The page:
On an ordinary street, the climate is transformed

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The Independent Online

If the Stern report had not done the job already then the unseasonable heat yesterday seemed to convince residents of Green Lane in Timperley, south Manchester, that climate change was an issue worth worrying about.

For Simon Moss, working at the photo processing shop at the end of the lane, a temperature of 19C in the depths of "what used to be called winter" contributed to mounting concern. "It felt like 80 degrees outside in the garden this weekend and that's unnatural," he said. "But I still say that the Stern report is not for low carbon people like me (Mr Moss drives a 1.25 litre Fiesta and is an infrequent flyer), it's for people who drive £40,000 cars and think they should get away with paying the same road tax."

Mr Moss was not the only individual on Green Lane for whom the headlines surrounding the report had contributed to an awakening. Tony Germain, at No 5, has enough pressures in life to place climate change down his list of priorities. "Try telling my children (aged 12 and eight) that we've got to cut out foreign holidays," he said. "And don't get me started on how my company car (an Audi 1.9TDI) is a luxury. I do 25,000 miles a year in my job as a computer programmer. It's a tool of my trade." And yet there was something in Stern's mind-boggling numbers which made Mr Germain, 43, feel there will need to be sacrifices. "With children, I have to start thinking about it," he said. "I'm pretty fastidious about the council's recycling system but I can see there's more to it than that."

Next door at No 7, Julia Connor, 38, was also contemplating a step-change in a commendably green lifestyle which includes passing items her young children have no use for on to charity rather than dumping them. "We've just spent the half-term holiday in Spain and yet I know that aviation fuel is the biggest problem," she said. "I admit that I tend to be greener when I think about it."

There will be less difficulty for the retired sales manager David Lloyd, 72, at No 1, whose enthusiasm for recycling sees him make regular trips by car to the local bottle and newspaper banks, despite Trafford council's kerbside collection each Tuesday. Nor for Eric Woodward at No 3 who, in his 80th year, is getting to grips with low-energy bulbs.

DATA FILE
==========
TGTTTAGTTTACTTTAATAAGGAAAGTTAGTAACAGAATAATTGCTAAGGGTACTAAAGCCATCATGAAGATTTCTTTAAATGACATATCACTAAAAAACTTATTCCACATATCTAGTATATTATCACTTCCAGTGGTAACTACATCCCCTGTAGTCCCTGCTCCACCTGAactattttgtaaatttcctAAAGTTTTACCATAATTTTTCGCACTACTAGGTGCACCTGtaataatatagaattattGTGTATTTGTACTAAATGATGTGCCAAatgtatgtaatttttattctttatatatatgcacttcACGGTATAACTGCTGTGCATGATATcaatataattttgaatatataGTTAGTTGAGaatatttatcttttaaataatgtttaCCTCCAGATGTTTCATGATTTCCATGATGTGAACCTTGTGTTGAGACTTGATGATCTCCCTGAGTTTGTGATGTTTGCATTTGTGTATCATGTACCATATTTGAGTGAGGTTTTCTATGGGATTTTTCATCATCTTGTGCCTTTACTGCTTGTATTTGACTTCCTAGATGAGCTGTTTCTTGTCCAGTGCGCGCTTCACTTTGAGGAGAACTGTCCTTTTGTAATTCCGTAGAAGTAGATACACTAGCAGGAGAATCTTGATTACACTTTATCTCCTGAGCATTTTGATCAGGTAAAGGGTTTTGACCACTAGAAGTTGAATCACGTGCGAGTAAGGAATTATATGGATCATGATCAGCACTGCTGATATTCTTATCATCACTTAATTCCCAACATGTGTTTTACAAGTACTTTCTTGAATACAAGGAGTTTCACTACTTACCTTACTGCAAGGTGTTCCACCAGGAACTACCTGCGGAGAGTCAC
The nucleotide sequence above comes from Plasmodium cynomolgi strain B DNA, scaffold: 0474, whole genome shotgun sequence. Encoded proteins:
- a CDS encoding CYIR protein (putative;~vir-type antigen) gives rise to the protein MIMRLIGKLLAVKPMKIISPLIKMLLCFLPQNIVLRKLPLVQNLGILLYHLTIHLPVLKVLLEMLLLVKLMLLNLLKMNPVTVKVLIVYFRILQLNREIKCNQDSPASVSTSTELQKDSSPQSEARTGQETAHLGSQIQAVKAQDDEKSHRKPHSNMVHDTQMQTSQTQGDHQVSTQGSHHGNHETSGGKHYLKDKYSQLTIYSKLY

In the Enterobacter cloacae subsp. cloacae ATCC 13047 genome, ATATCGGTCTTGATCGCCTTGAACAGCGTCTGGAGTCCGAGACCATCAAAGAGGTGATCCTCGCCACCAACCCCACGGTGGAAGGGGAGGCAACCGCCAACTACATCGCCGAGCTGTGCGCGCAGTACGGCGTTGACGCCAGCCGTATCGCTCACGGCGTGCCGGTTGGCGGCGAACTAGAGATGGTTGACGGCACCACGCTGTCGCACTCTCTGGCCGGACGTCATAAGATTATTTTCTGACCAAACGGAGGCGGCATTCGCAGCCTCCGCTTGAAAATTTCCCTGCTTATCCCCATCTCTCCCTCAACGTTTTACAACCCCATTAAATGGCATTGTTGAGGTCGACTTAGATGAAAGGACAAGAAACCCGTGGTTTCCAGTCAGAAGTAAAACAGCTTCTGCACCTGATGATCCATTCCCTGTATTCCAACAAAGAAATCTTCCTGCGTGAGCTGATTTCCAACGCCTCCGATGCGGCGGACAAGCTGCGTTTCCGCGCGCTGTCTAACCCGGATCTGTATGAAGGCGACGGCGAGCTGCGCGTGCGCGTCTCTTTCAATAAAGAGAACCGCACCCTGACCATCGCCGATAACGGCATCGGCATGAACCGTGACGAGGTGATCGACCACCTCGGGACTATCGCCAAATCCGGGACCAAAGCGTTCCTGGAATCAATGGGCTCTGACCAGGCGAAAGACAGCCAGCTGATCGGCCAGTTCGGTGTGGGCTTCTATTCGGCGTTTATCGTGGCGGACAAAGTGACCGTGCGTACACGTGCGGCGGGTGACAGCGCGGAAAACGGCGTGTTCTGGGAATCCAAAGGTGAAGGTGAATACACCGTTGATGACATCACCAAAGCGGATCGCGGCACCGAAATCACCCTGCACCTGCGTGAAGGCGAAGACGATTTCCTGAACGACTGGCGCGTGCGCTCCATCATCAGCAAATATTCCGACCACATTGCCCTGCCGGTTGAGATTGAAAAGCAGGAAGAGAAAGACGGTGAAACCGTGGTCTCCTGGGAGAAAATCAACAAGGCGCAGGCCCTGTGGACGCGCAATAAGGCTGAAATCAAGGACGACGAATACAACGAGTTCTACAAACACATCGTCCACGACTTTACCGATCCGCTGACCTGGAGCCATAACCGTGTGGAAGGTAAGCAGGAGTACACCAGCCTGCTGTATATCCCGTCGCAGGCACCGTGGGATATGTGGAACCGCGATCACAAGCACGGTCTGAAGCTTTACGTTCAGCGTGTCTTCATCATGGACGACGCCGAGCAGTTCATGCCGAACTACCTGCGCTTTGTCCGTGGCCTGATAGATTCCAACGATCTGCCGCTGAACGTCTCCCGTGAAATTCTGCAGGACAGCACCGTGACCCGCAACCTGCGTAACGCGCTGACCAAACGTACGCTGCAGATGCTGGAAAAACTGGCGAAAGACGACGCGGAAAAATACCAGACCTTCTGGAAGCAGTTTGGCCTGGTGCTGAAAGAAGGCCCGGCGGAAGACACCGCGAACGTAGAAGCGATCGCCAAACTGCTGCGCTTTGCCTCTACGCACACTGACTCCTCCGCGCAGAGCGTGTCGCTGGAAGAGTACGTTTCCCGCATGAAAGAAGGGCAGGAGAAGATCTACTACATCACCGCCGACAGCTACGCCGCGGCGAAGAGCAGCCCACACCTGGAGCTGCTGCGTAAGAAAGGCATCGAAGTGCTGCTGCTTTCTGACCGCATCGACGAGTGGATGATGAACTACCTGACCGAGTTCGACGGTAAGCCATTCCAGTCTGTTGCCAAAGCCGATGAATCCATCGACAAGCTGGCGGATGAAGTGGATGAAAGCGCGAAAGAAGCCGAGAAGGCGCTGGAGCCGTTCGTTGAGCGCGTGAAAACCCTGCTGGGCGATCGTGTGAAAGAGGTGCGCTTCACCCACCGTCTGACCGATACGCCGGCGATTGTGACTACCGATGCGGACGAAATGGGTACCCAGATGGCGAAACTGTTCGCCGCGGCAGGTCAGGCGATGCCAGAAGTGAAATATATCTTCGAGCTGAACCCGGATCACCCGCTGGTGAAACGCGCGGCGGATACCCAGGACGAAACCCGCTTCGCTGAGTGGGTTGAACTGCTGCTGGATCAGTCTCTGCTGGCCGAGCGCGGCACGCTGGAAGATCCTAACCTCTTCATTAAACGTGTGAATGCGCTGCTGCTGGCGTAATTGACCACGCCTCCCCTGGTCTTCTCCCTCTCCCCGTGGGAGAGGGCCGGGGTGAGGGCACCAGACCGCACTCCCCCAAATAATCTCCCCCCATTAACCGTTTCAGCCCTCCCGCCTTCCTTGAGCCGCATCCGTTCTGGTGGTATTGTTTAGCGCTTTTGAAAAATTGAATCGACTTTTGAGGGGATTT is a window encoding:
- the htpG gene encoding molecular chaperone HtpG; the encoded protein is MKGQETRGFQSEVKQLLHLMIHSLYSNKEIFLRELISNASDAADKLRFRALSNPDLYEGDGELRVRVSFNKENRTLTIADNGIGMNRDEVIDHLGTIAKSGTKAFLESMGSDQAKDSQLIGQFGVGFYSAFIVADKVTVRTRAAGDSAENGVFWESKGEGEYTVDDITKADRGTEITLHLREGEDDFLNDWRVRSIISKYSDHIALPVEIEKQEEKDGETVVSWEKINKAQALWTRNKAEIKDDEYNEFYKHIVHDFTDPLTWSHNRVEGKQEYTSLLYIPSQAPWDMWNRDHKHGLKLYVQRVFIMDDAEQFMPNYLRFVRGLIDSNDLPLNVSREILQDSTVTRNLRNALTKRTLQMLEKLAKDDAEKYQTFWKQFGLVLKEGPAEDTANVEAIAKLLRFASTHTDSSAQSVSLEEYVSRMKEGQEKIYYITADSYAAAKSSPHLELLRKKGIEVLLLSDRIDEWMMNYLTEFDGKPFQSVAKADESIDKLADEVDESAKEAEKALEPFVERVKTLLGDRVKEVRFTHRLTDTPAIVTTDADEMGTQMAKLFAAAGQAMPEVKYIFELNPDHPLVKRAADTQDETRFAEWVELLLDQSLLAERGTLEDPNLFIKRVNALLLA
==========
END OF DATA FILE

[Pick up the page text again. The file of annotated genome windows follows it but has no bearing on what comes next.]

But at a time when nearby Manchester airport has just published development plans committing it to doubling passenger numbers to 50 million by 2030, some are fatalistic. "I'm not at all optimistic about the whole thing and, despite Stern, I don't think they will [cut greenhouse gas emissions adequately]," said Jennifer Wood, a Salford University social sciences lecturer and qualified ecologist, who lives at No 10. "We always stop at the point when it becomes uncomfortable. Both my daughters are pregnant but there's no way they will use terry nappies. Only government action - green taxes - will help Stern's ideas materialise."

Her own neighbour, 19-year-old Arran Haigh, was a case in point. "I can't say I do go in for recycling," he said, labouring over work to his boat at No 4. "I'm usually in a rush and it's straight into the bin for me. And anyway, what good can a few more bottles in the right place make when the US and the Chinese are hard at it adding to the problem?"

Even the environmentally enlightened Stephen Moss conceded the global picture was a problem. Witness, for instance, the pile of used disposable cameras in a recycling bin at the back of his photo-processing shop.

"Yes they will be recycled," he said. "But the manufacturers will ship them back to China to get the recycling done, then ship them all the way back. It rather defeats the object."

Talk of the street

DAVID LLOYD, 72: "I think if hydrogen-fuelled cars were developed it would make more of a difference."

JULIA CONNOR, 38: "We've just spent half-term in Spain, yet I know that aviation fuel is the biggest problem."

ARRAN HAIGH, 19: "What good can a few bottles in the right place make when the US and Chinese are adding to the problem?"

ERIC WOODWARD, 79: "I have grandchildren, and it's important for their futures that my generation plays a part."

SIMON MOSS, 41: "The report is for people who drive £40,000 cars and think they should pay the same road tax that I do."

JENNIFER WOOD, 59: "Only government action - green taxes - will help Stern's ideas to materialise."